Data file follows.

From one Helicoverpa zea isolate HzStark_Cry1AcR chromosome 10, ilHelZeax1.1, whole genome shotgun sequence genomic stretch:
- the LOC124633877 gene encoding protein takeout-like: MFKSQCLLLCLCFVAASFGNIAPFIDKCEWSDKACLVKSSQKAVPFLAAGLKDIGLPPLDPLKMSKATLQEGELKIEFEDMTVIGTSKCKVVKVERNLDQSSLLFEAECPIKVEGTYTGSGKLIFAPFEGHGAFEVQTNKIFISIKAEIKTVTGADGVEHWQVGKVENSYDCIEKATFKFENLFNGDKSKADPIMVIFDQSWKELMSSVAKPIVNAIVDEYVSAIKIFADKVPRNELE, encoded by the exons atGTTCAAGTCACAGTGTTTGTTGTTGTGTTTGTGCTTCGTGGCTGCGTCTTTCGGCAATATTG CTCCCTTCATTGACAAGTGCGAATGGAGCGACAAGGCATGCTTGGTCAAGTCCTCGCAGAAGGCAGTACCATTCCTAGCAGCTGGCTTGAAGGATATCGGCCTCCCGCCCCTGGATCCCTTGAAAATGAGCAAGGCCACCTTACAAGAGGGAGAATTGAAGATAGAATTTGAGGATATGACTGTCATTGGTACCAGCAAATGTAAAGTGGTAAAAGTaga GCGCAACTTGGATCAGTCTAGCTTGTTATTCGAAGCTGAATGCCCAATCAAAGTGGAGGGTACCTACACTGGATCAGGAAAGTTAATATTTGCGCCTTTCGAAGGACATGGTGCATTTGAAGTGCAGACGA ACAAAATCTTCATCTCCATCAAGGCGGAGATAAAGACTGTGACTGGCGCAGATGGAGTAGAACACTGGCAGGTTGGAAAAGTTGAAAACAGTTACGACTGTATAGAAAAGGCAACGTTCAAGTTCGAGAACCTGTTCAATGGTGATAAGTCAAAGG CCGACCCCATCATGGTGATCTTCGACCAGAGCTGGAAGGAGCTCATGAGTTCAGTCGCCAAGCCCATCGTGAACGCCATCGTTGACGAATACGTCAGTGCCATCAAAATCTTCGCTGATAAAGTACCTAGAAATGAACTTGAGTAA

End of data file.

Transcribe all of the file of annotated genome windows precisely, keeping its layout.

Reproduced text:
From one Helicoverpa zea isolate HzStark_Cry1AcR chromosome 10, ilHelZeax1.1, whole genome shotgun sequence genomic stretch:
- the LOC124633877 gene encoding protein takeout-like: MFKSQCLLLCLCFVAASFGNIAPFIDKCEWSDKACLVKSSQKAVPFLAAGLKDIGLPPLDPLKMSKATLQEGELKIEFEDMTVIGTSKCKVVKVERNLDQSSLLFEAECPIKVEGTYTGSGKLIFAPFEGHGAFEVQTNKIFISIKAEIKTVTGADGVEHWQVGKVENSYDCIEKATFKFENLFNGDKSKADPIMVIFDQSWKELMSSVAKPIVNAIVDEYVSAIKIFADKVPRNELE, encoded by the exons atGTTCAAGTCACAGTGTTTGTTGTTGTGTTTGTGCTTCGTGGCTGCGTCTTTCGGCAATATTG CTCCCTTCATTGACAAGTGCGAATGGAGCGACAAGGCATGCTTGGTCAAGTCCTCGCAGAAGGCAGTACCATTCCTAGCAGCTGGCTTGAAGGATATCGGCCTCCCGCCCCTGGATCCCTTGAAAATGAGCAAGGCCACCTTACAAGAGGGAGAATTGAAGATAGAATTTGAGGATATGACTGTCATTGGTACCAGCAAATGTAAAGTGGTAAAAGTaga GCGCAACTTGGATCAGTCTAGCTTGTTATTCGAAGCTGAATGCCCAATCAAAGTGGAGGGTACCTACACTGGATCAGGAAAGTTAATATTTGCGCCTTTCGAAGGACATGGTGCATTTGAAGTGCAGACGA ACAAAATCTTCATCTCCATCAAGGCGGAGATAAAGACTGTGACTGGCGCAGATGGAGTAGAACACTGGCAGGTTGGAAAAGTTGAAAACAGTTACGACTGTATAGAAAAGGCAACGTTCAAGTTCGAGAACCTGTTCAATGGTGATAAGTCAAAGG CCGACCCCATCATGGTGATCTTCGACCAGAGCTGGAAGGAGCTCATGAGTTCAGTCGCCAAGCCCATCGTGAACGCCATCGTTGACGAATACGTCAGTGCCATCAAAATCTTCGCTGATAAAGTACCTAGAAATGAACTTGAGTAA